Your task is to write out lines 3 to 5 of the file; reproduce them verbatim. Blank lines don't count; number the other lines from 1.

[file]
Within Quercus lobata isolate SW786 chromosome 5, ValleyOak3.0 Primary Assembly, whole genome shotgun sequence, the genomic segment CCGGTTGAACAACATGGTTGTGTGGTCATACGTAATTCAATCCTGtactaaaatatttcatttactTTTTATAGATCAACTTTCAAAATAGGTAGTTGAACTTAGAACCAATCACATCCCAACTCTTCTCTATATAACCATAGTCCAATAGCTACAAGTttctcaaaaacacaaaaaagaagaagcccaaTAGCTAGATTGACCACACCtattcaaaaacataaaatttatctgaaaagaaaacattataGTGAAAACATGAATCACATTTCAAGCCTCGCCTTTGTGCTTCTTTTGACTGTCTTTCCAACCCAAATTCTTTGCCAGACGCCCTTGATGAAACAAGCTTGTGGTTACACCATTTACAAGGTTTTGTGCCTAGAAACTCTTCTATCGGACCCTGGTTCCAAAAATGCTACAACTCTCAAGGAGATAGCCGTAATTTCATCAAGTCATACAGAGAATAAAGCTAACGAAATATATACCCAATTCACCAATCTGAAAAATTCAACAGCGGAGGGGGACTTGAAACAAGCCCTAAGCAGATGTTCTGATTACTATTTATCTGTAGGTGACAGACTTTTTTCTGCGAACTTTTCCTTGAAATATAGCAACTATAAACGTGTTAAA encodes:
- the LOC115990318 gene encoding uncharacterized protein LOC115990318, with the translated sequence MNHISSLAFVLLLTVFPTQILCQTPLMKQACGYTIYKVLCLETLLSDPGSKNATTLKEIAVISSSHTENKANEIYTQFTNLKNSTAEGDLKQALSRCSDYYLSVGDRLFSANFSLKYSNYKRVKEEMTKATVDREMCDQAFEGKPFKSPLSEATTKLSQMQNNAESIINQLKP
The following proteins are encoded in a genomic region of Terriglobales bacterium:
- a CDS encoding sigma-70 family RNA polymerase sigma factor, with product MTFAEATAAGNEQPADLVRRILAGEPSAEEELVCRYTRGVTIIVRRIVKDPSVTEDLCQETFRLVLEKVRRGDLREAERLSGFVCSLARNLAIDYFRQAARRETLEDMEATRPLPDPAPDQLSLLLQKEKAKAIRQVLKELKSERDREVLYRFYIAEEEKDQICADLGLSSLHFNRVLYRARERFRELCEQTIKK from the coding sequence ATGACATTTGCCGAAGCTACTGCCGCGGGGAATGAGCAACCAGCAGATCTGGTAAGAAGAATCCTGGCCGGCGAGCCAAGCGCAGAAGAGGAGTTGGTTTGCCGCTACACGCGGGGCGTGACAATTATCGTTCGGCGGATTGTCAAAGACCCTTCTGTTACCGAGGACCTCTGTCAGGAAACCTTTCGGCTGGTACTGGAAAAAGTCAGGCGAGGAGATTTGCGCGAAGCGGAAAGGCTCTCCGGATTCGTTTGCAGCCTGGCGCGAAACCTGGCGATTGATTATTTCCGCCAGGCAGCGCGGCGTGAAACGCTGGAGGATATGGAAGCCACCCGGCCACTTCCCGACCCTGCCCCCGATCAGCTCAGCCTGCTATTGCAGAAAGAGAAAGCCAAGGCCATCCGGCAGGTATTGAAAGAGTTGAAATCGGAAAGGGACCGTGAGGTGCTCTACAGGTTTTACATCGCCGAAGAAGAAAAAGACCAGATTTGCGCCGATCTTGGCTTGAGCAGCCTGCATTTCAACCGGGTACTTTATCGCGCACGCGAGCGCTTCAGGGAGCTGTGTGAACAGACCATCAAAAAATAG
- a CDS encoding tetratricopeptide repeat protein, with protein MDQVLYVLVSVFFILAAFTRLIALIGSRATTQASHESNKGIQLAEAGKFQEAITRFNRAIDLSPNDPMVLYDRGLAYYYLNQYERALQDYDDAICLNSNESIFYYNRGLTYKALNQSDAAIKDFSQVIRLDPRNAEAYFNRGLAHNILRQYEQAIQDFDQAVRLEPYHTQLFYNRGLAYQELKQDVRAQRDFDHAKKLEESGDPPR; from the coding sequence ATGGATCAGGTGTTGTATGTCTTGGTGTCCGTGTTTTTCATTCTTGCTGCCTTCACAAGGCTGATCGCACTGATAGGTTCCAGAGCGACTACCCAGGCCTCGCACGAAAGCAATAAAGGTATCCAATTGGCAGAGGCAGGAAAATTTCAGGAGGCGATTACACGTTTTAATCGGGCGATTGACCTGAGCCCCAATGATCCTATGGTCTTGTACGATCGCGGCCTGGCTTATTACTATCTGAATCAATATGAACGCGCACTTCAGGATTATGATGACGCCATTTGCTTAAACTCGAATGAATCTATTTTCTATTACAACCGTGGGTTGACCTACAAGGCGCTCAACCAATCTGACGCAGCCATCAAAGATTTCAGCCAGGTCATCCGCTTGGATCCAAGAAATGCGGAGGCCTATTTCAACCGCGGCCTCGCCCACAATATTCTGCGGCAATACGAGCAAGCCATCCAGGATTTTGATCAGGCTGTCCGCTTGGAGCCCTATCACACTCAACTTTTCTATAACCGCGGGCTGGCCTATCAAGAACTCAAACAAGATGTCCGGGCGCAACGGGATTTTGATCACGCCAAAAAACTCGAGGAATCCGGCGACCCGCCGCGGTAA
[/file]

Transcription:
The following proteins are encoded in a genomic region of Terriglobales bacterium:
- a CDS encoding sigma-70 family RNA polymerase sigma factor, with product MTFAEATAAGNEQPADLVRRILAGEPSAEEELVCRYTRGVTIIVRRIVKDPSVTEDLCQETFRLVLEKVRRGDLREAERLSGFVCSLARNLAIDYFRQAARRETLEDMEATRPLPDPAPDQLSLLLQKEKAKAIRQVLKELKSERDREVLYRFYIAEEEKDQICADLGLSSLHFNRVLYRARERFRELCEQTIKK from the coding sequence ATGACATTTGCCGAAGCTACTGCCGCGGGGAATGAGCAACCAGCAGATCTGGTAAGAAGAATCCTGGCCGGCGAGCCAAGCGCAGAAGAGGAGTTGGTTTGCCGCTACACGCGGGGCGTGACAATTATCGTTCGGCGGATTGTCAAAGACCCTTCTGTTACCGAGGACCTCTGTCAGGAAACCTTTCGGCTGGTACTGGAAAAAGTCAGGCGAGGAGATTTGCGCGAAGCGGAAAGGCTCTCCGGATTCGTTTGCAGCCTGGCGCGAAACCTGGCGATTGATTATTTCCGCCAGGCAGCGCGGCGTGAAACGCTGGAGGATATGGAAGCCACCCGGCCACTTCCCGACCCTGCCCCCGATCAGCTCAGCCTGCTATTGCAGAAAGAGAAAGCCAAGGCCATCCGGCAGGTATTGAAAGAGTTGAAATCGGAAAGGGACCGTGAGGTGCTCTACAGGTTTTACATCGCCGAAGAAGAAAAAGACCAGATTTGCGCCGATCTTGGCTTGAGCAGCCTGCATTTCAACCGGGTACTTTATCGCGCACGCGAGCGCTTCAGGGAGCTGTGTGAACAGACCATCAAAAAATAG
- a CDS encoding tetratricopeptide repeat protein, with protein MDQVLYVLVSVFFILAAFTRLIALIGSRATTQASHESNKGIQLAEAGKFQEAITRFNRAIDLSPNDPMVLYDRGLAYYYLNQYERALQDYDDAICLNSNESIFYYNRGLTYKALNQSDAAIKDFSQVIRLDPRNAEAYFNRGLAHNILRQYEQAIQDFDQAVRLEPYHTQLFYNRGLAYQELKQDVRAQRDFDHAKKLEESGDPPR; from the coding sequence ATGGATCAGGTGTTGTATGTCTTGGTGTCCGTGTTTTTCATTCTTGCTGCCTTCACAAGGCTGATCGCACTGATAGGTTCCAGAGCGACTACCCAGGCCTCGCACGAAAGCAATAAAGGTATCCAATTGGCAGAGGCAGGAAAATTTCAGGAGGCGATTACACGTTTTAATCGGGCGATTGACCTGAGCCCCAATGATCCTATGGTCTTGTACGATCGCGGCCTGGCTTATTACTATCTGAATCAATATGAACGCGCACTTCAGGATTATGATGACGCCATTTGCTTAAACTCGAATGAATCTATTTTCTATTACAACCGTGGGTTGACCTACAAGGCGCTCAACCAATCTGACGCAGCCATCAAAGATTTCAGCCAGGTCATCCGCTTGGATCCAAGAAATGCGGAGGCCTATTTCAACCGCGGCCTCGCCCACAATATTCTGCGGCAATACGAGCAAGCCATCCAGGATTTTGATCAGGCTGTCCGCTTGGAGCCCTATCACACTCAACTTTTCTATAACCGCGGGCTGGCCTATCAAGAACTCAAACAAGATGTCCGGGCGCAACGGGATTTTGATCACGCCAAAAAACTCGAGGAATCCGGCGACCCGCCGCGGTAA